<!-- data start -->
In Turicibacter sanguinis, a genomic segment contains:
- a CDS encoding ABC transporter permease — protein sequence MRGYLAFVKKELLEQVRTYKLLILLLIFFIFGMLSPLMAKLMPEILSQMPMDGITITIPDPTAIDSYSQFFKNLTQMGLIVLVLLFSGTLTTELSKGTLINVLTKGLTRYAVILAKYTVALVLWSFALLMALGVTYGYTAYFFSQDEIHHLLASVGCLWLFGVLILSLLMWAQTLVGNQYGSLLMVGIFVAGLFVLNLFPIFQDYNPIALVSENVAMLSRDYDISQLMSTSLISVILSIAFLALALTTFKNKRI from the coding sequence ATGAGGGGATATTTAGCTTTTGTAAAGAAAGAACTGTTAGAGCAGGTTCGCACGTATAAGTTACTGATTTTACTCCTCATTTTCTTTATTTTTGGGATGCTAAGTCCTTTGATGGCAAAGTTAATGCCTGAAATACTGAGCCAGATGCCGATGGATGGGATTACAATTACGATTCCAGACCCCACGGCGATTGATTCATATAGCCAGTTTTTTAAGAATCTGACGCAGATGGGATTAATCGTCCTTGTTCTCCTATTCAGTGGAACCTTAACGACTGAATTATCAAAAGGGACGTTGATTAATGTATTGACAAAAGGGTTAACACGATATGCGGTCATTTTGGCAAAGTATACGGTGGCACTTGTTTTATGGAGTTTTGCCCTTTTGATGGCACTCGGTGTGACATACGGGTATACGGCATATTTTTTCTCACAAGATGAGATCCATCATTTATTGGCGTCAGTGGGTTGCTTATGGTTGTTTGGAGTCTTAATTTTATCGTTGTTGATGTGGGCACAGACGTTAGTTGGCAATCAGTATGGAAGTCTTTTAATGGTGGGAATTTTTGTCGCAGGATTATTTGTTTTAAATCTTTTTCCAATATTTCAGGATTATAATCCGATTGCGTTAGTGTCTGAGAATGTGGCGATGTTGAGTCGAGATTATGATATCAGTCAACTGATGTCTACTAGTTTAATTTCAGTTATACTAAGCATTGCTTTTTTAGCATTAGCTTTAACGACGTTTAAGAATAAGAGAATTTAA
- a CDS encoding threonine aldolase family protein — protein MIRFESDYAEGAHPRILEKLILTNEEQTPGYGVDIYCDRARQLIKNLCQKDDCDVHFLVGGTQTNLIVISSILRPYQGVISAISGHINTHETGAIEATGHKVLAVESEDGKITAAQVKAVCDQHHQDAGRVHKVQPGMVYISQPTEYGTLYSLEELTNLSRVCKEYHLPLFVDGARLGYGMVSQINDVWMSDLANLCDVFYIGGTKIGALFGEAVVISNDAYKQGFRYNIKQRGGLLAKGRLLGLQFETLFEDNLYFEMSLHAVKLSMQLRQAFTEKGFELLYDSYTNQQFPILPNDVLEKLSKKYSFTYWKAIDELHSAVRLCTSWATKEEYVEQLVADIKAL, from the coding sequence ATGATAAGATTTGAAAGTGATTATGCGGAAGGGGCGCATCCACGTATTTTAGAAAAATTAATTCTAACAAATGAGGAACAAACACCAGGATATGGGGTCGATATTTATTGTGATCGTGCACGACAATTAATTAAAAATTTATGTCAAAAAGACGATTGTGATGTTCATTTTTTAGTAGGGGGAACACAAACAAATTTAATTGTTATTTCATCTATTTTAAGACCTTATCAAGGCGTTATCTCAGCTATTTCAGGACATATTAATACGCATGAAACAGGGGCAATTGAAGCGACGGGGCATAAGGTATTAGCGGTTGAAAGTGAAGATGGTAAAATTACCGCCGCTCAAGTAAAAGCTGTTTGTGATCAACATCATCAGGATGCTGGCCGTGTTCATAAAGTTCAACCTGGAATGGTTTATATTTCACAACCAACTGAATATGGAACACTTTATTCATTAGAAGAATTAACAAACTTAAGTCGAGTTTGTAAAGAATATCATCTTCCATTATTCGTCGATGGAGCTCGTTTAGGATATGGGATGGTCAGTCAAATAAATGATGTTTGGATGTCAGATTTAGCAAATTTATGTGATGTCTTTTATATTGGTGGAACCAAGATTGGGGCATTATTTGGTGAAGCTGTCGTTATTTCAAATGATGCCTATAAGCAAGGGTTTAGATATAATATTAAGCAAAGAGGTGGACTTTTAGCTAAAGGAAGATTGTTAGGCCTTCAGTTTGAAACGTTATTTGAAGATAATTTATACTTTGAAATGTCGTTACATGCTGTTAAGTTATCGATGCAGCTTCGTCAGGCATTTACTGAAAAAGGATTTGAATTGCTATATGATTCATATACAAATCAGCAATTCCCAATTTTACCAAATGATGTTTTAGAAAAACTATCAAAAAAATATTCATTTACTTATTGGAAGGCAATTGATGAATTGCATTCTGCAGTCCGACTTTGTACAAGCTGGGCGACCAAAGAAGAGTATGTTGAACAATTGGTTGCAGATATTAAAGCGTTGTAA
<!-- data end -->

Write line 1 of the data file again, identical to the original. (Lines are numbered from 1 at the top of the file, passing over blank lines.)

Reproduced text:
In Turicibacter sanguinis, a genomic segment contains: